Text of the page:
Methods This research employed Vector Error Correction Model (VECM) by considering macro-level determinants to predict future life expectancy at birth trends. Moreover, the generalized impulse response function (GIRF) was applied to explain the reaction of life expectancy at birth to those macro-level determinants, and the generalized forecast error variance decomposition (GFEVD) was analyzed to measure the amount of information of those macro-level determinants contribute to future life expectancy at birth.

Results GIRF analysis revealed that life expectancy at birth has a positive relationship with economic growth and unemployment in many countries. However, population density has a positive relationship in some countries and a negative relationship in some countries. The results of GFEVD indicated that in many European countries, economic growth and unemployment have a medium effect on explaining future life expectancy at birth. At the same time, population density has little effect on explaining future life expectancy at birth. Conclusions The findings suggested that the population will live longer in many countries. Hence, policymakers must plan their healthcare, pension, and social services systems well to support the increasing demand in the future.

Keywords
Time series analysis, Vector Error Correction Model (VECM), forecasting, impulse response function, life expectancy at birth, Europe
National Category
Economics
Research subject
Industrial Economics a nd Managemen
Identifiers
urn:nbn:se:bth-26119 (URN)
Available from: 2024-04-18 Created: 2024-04-18 Last updated: 2024-04-25Bibliographically approved
2. Prediction of Life Expectancy at Birth in Europe: A Comparison of Univariate and Multivariate Time Series Forecasting
Open this publication in new window or tab >>Prediction of Life Expectancy at Birth in Europe: A Comparison of Univariate and Multivariate Time Series Forecasting
(English)Manuscript (preprint) (Other academic)
Abstract [en]

Background The rising life expectancy at birth marks a significant victory for modern medicine and public health initiatives. Advances in medical technology, improved healthcare services, enhanced nutrition, and greater awareness of health and wellness have all contributed to prolonging the average human lifespan. In recent decades, many countries, particularly in Europe, have seen life expectancy at birth surpass previous historical limits. This increase significantly affects public health, economics, and social structures. As populations age, the demand for healthcare services, long-term care, and pensions increases, adding strain on both public and private sectors. These shifts necessitate modifications in social services, healthcare delivery, and pension plans to accommodate an older demographic. Therefore, accurate forecasts of life expectancy at birth are crucial for governments and organizations to make well-informed decisions and effectively plan for future demographic changes. Forecasting life expectancy at birth has become central to demographic research due to its pivotal role in planning and policy formulation.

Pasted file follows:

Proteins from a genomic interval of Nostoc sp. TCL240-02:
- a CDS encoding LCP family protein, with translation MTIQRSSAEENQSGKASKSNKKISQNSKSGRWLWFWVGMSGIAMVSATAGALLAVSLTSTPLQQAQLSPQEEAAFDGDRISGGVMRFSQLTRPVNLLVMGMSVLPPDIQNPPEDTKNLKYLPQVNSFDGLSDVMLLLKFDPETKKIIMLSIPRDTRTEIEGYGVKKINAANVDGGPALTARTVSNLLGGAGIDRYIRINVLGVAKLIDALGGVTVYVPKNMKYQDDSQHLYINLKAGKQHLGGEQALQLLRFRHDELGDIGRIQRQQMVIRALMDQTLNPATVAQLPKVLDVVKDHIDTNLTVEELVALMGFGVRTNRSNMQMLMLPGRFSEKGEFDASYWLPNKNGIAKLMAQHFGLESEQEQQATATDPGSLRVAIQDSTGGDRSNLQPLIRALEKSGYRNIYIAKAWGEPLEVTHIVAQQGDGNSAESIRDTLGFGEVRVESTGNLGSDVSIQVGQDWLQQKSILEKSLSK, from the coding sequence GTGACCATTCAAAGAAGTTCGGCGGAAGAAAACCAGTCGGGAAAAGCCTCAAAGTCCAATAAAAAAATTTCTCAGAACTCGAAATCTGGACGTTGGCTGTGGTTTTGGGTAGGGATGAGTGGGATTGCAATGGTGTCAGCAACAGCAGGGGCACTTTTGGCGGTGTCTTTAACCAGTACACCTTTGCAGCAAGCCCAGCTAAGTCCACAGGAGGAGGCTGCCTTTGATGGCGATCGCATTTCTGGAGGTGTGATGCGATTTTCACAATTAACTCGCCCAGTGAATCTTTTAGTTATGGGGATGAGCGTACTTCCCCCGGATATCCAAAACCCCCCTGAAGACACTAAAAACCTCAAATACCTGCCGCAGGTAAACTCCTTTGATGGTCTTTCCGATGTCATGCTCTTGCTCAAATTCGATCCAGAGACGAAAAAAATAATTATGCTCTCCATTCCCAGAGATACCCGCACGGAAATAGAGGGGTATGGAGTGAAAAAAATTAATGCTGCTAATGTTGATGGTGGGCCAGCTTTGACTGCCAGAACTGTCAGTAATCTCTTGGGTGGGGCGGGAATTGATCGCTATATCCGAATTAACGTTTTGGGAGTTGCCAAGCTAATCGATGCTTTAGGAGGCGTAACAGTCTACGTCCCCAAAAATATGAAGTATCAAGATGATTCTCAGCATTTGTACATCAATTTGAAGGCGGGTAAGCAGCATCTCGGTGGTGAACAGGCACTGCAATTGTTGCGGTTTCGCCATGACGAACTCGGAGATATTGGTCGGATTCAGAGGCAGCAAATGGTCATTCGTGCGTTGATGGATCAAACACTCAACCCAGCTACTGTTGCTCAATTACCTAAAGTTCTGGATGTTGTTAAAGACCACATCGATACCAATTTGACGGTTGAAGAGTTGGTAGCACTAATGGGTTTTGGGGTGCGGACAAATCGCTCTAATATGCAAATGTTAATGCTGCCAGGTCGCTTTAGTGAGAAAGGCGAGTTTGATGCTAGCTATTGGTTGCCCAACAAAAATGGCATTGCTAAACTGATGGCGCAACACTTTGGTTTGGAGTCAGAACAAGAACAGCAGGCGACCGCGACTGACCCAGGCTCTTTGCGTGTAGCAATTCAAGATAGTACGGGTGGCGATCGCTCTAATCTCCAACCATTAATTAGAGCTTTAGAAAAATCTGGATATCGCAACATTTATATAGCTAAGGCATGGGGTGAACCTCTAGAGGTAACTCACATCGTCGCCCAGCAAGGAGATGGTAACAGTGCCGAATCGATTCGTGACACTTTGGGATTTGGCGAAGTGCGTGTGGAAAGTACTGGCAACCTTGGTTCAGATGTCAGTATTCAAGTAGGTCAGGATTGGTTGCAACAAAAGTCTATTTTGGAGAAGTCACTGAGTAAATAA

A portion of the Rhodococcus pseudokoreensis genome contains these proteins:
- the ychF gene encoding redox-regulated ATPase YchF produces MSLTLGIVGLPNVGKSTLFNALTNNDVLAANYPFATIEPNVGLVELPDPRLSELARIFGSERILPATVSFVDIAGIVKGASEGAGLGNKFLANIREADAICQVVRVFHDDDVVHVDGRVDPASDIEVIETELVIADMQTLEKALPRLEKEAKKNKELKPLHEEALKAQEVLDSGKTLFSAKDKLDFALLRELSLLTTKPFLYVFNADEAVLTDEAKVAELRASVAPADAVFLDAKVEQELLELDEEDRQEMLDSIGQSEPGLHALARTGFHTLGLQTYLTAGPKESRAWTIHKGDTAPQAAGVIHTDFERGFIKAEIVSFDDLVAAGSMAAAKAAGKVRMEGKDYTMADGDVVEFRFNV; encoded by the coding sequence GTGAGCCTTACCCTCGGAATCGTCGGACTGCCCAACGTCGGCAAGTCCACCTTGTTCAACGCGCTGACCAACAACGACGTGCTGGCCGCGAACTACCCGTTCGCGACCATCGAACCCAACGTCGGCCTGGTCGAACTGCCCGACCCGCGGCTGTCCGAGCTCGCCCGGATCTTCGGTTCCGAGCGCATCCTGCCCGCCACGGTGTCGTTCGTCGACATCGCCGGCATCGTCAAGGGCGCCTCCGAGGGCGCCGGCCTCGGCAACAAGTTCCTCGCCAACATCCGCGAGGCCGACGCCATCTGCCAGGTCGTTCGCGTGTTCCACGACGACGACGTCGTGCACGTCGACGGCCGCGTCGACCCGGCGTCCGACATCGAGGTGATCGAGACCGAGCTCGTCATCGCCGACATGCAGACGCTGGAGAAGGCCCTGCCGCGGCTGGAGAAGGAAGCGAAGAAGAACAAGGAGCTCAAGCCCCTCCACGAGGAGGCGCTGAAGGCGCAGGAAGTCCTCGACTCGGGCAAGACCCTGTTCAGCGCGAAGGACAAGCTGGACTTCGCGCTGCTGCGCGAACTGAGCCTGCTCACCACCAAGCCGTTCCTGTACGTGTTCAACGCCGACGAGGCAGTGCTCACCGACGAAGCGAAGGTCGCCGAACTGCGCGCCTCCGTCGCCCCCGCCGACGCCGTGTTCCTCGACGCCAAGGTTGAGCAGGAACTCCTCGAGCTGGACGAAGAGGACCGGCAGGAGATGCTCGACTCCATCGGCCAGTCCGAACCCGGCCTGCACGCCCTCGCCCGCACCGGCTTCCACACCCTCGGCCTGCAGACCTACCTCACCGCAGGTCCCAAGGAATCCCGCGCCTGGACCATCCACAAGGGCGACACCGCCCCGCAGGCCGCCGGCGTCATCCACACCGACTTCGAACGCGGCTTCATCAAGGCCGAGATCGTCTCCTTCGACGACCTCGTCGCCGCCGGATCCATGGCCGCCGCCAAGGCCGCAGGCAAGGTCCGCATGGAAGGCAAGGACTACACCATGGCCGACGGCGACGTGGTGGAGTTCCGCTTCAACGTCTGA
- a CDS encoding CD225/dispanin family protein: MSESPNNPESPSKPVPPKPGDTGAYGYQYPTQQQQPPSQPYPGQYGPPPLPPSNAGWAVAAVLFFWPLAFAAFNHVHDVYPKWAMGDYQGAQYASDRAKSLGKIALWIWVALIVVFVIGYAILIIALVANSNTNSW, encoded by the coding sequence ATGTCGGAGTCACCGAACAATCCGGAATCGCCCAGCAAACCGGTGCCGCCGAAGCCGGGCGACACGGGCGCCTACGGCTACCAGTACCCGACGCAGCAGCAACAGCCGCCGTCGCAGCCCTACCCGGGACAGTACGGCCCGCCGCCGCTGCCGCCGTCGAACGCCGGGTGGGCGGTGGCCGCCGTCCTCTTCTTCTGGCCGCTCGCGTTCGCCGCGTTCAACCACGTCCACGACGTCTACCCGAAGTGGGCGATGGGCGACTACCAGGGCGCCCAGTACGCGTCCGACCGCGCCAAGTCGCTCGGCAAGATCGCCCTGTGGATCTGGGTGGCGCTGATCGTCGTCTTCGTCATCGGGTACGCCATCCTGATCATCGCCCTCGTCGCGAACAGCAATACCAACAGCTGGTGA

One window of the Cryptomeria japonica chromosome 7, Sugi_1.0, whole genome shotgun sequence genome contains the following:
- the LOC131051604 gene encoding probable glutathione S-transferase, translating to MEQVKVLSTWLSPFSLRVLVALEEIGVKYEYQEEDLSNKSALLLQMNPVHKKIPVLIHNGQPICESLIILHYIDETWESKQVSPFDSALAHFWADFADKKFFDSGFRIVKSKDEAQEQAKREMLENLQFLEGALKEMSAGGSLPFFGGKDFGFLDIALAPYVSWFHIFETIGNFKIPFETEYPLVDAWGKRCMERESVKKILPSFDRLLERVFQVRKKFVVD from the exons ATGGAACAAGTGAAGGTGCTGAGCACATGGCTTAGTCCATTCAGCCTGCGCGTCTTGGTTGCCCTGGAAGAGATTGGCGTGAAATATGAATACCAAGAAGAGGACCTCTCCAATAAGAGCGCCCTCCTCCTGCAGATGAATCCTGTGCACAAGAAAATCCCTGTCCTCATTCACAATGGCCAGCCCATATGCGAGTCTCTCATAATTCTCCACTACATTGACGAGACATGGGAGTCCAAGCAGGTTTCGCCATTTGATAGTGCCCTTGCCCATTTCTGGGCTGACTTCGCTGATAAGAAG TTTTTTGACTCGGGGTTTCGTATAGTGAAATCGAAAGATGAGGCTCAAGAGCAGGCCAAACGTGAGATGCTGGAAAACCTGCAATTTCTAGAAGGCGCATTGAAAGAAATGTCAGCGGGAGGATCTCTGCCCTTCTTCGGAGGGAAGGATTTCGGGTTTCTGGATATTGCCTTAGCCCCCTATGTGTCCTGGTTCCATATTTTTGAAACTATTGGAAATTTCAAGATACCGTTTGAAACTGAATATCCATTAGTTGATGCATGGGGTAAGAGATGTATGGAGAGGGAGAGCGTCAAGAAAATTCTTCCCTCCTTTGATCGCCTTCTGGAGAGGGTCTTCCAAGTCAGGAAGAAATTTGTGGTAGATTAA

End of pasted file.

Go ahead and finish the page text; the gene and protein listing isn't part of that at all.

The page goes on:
Methods Numerous studies have introduced various methods and techniques to predict future life expectancy, utilizing a broad array of statistical tools and models. These methods range from simple linear projections based on historical data to complex models that incorporate multiple variables and sophisticated statistical techniques. Despite the availability of numerous forecasting methods, there is a notable gap in the literature concerning systematic evaluations of these techniques, as most studies focus on creating new forecasting methods or refining existing models to increase predictive accuracy. This study addresses this gap by examining the performance of two principal econometric models, namely the Autoregressive Integrated Moving Average (ARIMA) and the Vector Error Correction (VEC) model, in predicting future life expectancy at birth in Europe. These models represent different approaches to time series forecasting, each with distinct assumptions and capabilities. This research used Root Mean Square Error (RMSE), Mean Absolute Error (MAE), and the Diebold-Mariano (DM) tests to compare the forecast accuracy of the two models.

Results The results from RMSE and MAE showed that the ARIMA model better predicted future life expectancy at birth for half of the European countries in this study, while the VEC model was more accurate for the other half. The DM test indicated statistically significant differences in forecast accuracy between the ARIMA and VEC models in some European countries.

Conclusions This study aimed to determine which model delivers the most accurate and reliable predictions by comparing these models in predicting future life expectancy at birth across several European countries. Such insights are crucial for policymakers, planners, and researchers developing health systems and social policies tailored to an aging European population.

Keywords
life expectancy at birth, ARIMA, VECM, forecasting accuracy, Diebold-Mariano test
National Category
Computational Mathematics
Research subject
Industrial Economics a nd Managemen
Identifiers
urn:nbn:se:bth-26121 (URN)
Available from: 2024-04-18 Created: 2024-04-18 Last updated: 2024-04-25Bibliographically approved
3. Impact of Healthcare Resources and Healthcare Systems on Population Health in European Countries
Open this publication in new window or tab >>Impact of Healthcare Resources and Healthcare Systems on Population Health in European Countries